So, at 20, Vidal Sassoon was in the Palmach. “Some creep of a newspaper guy,” he says now, “tried to get me arrested for treason by saying that I had been fighting against the British. But I only got there in July, and the British had left Mandate Palestine in May.”
After “very tough, exhausting and incredibly arduous” training, Sassoon and his little band of Anglo-Saxon volunteers were sent to the front line. Again, he is reluctant to place himself among the heroes of the War of Independence. “I just did what everyone else did,” he says. Stationed in the Negev, about 50 kilometres from Gaza, he had the bizarre experience “of being protected by [German] Messerschmitts — which were flown by Jewish pilots,” while being dive- bombed by [British] Spitfires, flown by the Egyptians.
Sassoon’s unit took, and kept, a hill for 17 days. After the action, he says, about 40 per cent of the group were dead or injured. “I had a friend, Lou Lenart. He was a captain fighter pilot from the US Marine Air Force. Ezer Weizman, who became Israel’s president, was his wingman. They had four Messerschmitts, which they would load up, bomb the Egyptian tanks, reload and go back to base. They would do this over and over again. The Egyptians signalled back to their command, ‘a major Israeli air force is attacking’ — but it was the same four planes!”
The Anglo-Saxons, he says, were three Brits — Jack Aptaker, Colin Fisher and himself — and an American, Shimmy Goldberg. Colin and Jack were wounded; “Shimmy and I were lucky.”
On the day that the war was over, conductor Leonard Bernstein came into Beersheba (“a one-street, camel town”) with the Israel Philharmonic to play. Sadly, Sassoon’s Gedud Shlishi (Third Division) was on guard duty that day, so he never actually got to hear Bernstein in Beersheba.
Had Sassoon’s stepfather not had a heart attack, he would have stayed in Israel, he says. “Hairdressing was the only thing I knew. My brother was still in school. I knew I had to go back and look after the family.” So he did, and though it would seem hard to find a logical transition from handsome soldier in the nascent Israeli army to hairdresser in the Edgware Road, Sassoon makes the link: “I came back feeling I could do anything. I stuck — sometimes literally — to hair. I had the feeling that I could do something with it.”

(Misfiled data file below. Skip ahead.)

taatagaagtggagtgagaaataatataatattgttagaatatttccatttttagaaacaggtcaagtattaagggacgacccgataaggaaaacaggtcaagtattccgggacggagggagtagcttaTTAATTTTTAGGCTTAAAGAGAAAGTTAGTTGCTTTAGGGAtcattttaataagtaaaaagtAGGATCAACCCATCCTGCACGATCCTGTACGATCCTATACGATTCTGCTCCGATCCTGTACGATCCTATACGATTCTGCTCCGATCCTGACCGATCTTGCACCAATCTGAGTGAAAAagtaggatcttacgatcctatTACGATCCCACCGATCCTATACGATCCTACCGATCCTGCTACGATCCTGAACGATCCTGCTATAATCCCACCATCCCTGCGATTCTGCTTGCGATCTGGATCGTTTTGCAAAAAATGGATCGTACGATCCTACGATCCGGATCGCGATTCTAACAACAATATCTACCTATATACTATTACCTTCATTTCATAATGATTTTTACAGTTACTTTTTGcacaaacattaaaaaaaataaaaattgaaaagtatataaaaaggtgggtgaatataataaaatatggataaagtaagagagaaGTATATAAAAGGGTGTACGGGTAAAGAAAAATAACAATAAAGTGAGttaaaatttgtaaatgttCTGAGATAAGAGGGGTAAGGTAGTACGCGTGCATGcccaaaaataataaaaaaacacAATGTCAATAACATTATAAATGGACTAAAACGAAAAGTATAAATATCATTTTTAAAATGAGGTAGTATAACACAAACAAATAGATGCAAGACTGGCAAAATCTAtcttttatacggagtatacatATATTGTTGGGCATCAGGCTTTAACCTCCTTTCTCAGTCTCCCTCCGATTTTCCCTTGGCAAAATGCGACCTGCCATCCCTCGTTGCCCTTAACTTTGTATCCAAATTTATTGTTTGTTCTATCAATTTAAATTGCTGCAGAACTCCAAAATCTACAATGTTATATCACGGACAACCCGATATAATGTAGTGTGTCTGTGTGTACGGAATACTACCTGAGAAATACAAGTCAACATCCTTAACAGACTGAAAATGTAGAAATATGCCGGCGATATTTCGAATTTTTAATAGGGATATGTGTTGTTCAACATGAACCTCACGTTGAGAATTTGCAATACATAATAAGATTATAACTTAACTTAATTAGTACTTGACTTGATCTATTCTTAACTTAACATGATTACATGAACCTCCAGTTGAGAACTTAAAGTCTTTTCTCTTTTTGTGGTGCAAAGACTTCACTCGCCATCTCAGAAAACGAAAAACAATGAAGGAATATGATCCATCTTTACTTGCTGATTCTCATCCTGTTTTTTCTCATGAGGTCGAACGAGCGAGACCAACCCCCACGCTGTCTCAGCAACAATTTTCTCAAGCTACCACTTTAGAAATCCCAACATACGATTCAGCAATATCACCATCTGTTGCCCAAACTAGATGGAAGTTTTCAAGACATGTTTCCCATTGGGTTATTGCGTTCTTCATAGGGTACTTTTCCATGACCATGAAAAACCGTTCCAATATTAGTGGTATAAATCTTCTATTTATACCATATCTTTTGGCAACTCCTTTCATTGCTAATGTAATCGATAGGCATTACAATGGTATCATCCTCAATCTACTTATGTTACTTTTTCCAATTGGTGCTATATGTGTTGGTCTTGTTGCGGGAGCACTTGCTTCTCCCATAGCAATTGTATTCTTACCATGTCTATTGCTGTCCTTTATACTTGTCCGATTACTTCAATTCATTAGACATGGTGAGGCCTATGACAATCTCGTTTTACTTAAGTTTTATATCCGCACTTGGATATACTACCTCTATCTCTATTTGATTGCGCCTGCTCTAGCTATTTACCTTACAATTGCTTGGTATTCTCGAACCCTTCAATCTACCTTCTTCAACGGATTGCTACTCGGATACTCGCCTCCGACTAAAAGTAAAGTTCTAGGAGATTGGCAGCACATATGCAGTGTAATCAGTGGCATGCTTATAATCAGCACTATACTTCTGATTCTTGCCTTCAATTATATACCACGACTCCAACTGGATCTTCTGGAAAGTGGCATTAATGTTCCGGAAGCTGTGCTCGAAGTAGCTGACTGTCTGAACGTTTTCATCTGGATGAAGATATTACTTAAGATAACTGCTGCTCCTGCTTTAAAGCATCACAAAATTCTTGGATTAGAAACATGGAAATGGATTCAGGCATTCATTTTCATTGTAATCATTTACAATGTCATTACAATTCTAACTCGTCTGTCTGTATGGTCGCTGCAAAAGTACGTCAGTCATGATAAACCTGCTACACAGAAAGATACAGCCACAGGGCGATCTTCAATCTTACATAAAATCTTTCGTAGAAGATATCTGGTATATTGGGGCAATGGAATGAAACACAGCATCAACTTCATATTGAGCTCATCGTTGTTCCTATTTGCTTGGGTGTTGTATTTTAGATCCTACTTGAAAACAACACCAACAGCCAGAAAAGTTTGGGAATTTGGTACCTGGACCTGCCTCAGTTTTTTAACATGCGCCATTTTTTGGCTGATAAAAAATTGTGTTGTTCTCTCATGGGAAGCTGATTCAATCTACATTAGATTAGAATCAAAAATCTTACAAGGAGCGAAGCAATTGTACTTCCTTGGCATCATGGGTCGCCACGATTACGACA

And he did. By 1954, he had secured a third-floor salon in London’s Bond Street, where he stayed until 1963, and where he had “the most fun ever, breaking all the rules. “We did colour, perms, and cuts with no sets.” Sassoon, working in a blaze of creativity in 1960s London, created the Bob and the Five-Point Cut. He cut Mia Farrow’s hair on the set of the film “Rosemary’s Baby.”
By 1965, courtesy of the chief executive of Lanvin, Richard Salomon, Sassoon was open in New York. “I took my London staff because they didn’t know how to do my cuts in New York.”
For a time, he commuted between London and New York before settling in California. And somewhere along the way, he married four times and had four children. Last year, tragically, he lost his eldest daughter, Catya, an actress and model, who was found dead at her home, aged 33.
But Sassoon, nevertheless, retains his enthusiasm for life and new experiences. Having finally hung up his scissors three years ago, he spends much of his time with his extended family (his second daughter, Eden, a former classmate of Monica Lewinsky, is marrying her Israeli boyfriend in September), his grandchildren — and monitoring the fortunes of Chelsea FC, where he retains season tickets.
His latest project, which he hopes will be adopted internationally, is for cities with a Holocaust museum to open a centre of Jewish culture next door. “I want them to show, from Moses to Kafka, what the creative contribution of the Jews has been. I don’t want people to leave a Holocaust museum and wonder why the Jews were murdered. I want them to go and see, and be able to say: ‘How could that happen to a people that did so much?’Download original article as a PDF